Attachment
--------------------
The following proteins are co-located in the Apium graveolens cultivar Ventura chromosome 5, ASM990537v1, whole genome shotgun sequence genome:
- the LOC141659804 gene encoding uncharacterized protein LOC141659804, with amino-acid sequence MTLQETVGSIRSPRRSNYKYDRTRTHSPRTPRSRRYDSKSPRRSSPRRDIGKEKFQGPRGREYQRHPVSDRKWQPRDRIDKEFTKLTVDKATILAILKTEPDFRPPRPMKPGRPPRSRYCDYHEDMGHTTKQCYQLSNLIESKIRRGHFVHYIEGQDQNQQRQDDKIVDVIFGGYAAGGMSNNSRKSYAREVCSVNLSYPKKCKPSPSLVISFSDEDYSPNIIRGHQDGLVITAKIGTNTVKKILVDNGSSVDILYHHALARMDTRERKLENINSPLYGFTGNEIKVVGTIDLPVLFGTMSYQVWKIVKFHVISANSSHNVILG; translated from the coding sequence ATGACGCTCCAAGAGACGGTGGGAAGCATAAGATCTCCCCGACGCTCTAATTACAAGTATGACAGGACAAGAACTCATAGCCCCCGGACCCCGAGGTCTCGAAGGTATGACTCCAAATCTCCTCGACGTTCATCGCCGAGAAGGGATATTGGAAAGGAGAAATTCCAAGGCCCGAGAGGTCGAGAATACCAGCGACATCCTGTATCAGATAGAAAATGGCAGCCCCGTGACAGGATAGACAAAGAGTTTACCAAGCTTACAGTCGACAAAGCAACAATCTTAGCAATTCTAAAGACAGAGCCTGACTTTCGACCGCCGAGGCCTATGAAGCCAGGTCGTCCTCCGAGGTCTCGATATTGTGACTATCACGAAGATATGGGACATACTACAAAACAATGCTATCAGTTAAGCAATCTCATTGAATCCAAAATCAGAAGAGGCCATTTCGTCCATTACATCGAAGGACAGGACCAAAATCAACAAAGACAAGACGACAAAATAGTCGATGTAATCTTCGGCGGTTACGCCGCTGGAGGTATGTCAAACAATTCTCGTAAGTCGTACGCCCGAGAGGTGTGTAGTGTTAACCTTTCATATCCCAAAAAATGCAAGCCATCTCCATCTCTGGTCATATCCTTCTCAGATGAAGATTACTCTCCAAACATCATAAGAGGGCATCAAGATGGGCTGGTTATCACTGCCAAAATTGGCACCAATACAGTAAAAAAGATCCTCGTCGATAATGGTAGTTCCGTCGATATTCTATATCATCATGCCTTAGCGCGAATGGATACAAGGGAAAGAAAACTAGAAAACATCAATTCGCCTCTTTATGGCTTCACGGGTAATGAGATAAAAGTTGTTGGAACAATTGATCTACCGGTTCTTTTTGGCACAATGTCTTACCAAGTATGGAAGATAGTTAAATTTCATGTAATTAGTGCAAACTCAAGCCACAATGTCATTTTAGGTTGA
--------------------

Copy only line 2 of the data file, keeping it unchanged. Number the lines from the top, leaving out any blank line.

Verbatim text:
- the LOC141659804 gene encoding uncharacterized protein LOC141659804, with amino-acid sequence MTLQETVGSIRSPRRSNYKYDRTRTHSPRTPRSRRYDSKSPRRSSPRRDIGKEKFQGPRGREYQRHPVSDRKWQPRDRIDKEFTKLTVDKATILAILKTEPDFRPPRPMKPGRPPRSRYCDYHEDMGHTTKQCYQLSNLIESKIRRGHFVHYIEGQDQNQQRQDDKIVDVIFGGYAAGGMSNNSRKSYAREVCSVNLSYPKKCKPSPSLVISFSDEDYSPNIIRGHQDGLVITAKIGTNTVKKILVDNGSSVDILYHHALARMDTRERKLENINSPLYGFTGNEIKVVGTIDLPVLFGTMSYQVWKIVKFHVISANSSHNVILG; translated from the coding sequence ATGACGCTCCAAGAGACGGTGGGAAGCATAAGATCTCCCCGACGCTCTAATTACAAGTATGACAGGACAAGAACTCATAGCCCCCGGACCCCGAGGTCTCGAAGGTATGACTCCAAATCTCCTCGACGTTCATCGCCGAGAAGGGATATTGGAAAGGAGAAATTCCAAGGCCCGAGAGGTCGAGAATACCAGCGACATCCTGTATCAGATAGAAAATGGCAGCCCCGTGACAGGATAGACAAAGAGTTTACCAAGCTTACAGTCGACAAAGCAACAATCTTAGCAATTCTAAAGACAGAGCCTGACTTTCGACCGCCGAGGCCTATGAAGCCAGGTCGTCCTCCGAGGTCTCGATATTGTGACTATCACGAAGATATGGGACATACTACAAAACAATGCTATCAGTTAAGCAATCTCATTGAATCCAAAATCAGAAGAGGCCATTTCGTCCATTACATCGAAGGACAGGACCAAAATCAACAAAGACAAGACGACAAAATAGTCGATGTAATCTTCGGCGGTTACGCCGCTGGAGGTATGTCAAACAATTCTCGTAAGTCGTACGCCCGAGAGGTGTGTAGTGTTAACCTTTCATATCCCAAAAAATGCAAGCCATCTCCATCTCTGGTCATATCCTTCTCAGATGAAGATTACTCTCCAAACATCATAAGAGGGCATCAAGATGGGCTGGTTATCACTGCCAAAATTGGCACCAATACAGTAAAAAAGATCCTCGTCGATAATGGTAGTTCCGTCGATATTCTATATCATCATGCCTTAGCGCGAATGGATACAAGGGAAAGAAAACTAGAAAACATCAATTCGCCTCTTTATGGCTTCACGGGTAATGAGATAAAAGTTGTTGGAACAATTGATCTACCGGTTCTTTTTGGCACAATGTCTTACCAAGTATGGAAGATAGTTAAATTTCATGTAATTAGTGCAAACTCAAGCCACAATGTCATTTTAGGTTGA